Stegonia Venturi, 1883.

The distinguishing feature of Stegonia is seen in a leaf cross-section: the abaxial wall of each laminal cell is very thick, while the adaxial wall is thin. Sporophytes in Stegonia can be sessile or exserted on a seta; they can be cleistocarpous or stegocarpous.

Key to Stegonia

Mosses included in this section are very small, bulbiform, costate and concave-leaved plants with the costa percurrent to long excurrent.

Species included are in Pottiaceae:
Stegonia hyalinotricha (Cardot & Thériot) Zander
Stegonia latifolia (Schwägrichen) Venturi ex Brotherus
Stegonia pilifera (Bridel) H. Crum & L. E. Anderson

Stegonia grows as individual plants but seldom as a monospecific turf. The plants are therefore very inconspicuous and seldom collected except when fertile. Stegonia hyalinotricha often grows among plants of the very similar Phascum cuspidatum. Under such circumstances, one can distinguish the Stegonia by the longer awn, as well as by the almost orbicular proximal leaves. These proximal leaves are produced early and usual wilt and fall off before sporophyte maturation. In the field, S. latifolia and S. pilifera will be confused with small species of Tortula, but the more well developed peristome of Tortula should allow distinction from Stegonia with its very short and rather abortive peristome.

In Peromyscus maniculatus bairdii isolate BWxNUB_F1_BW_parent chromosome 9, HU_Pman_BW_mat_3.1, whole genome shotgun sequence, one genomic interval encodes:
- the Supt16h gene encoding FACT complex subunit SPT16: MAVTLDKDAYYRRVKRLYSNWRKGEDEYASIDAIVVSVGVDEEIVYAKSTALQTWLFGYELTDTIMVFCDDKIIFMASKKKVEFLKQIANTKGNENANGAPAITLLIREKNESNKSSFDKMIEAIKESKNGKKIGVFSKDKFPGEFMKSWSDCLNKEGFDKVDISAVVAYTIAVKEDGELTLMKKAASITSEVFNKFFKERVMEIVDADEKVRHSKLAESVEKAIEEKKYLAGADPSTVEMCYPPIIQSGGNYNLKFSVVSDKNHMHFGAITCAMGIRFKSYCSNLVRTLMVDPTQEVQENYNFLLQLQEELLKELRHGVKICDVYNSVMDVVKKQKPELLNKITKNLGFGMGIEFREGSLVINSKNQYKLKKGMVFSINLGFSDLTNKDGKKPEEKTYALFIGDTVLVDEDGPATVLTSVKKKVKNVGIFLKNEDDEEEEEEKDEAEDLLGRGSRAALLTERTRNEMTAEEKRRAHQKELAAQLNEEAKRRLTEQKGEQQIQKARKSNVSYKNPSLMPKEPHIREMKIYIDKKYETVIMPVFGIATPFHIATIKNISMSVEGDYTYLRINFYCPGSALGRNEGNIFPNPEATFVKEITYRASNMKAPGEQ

A. Leaves with costa merely percurrent or excurrent in a short mucro .....Stegonia latifolia
A. Leaves with costa excurrent into a bleached to somewhat hyaline awn .....B

B. Median leaf cells papillose; awn bleached but not truly hyaline; capsule emergent on a long seta .....Stegonia pilifera
B. Median leaf cells smooth or nearly so; awn nearly hyaline; capsule sessile .....Stegonia hyalinotricha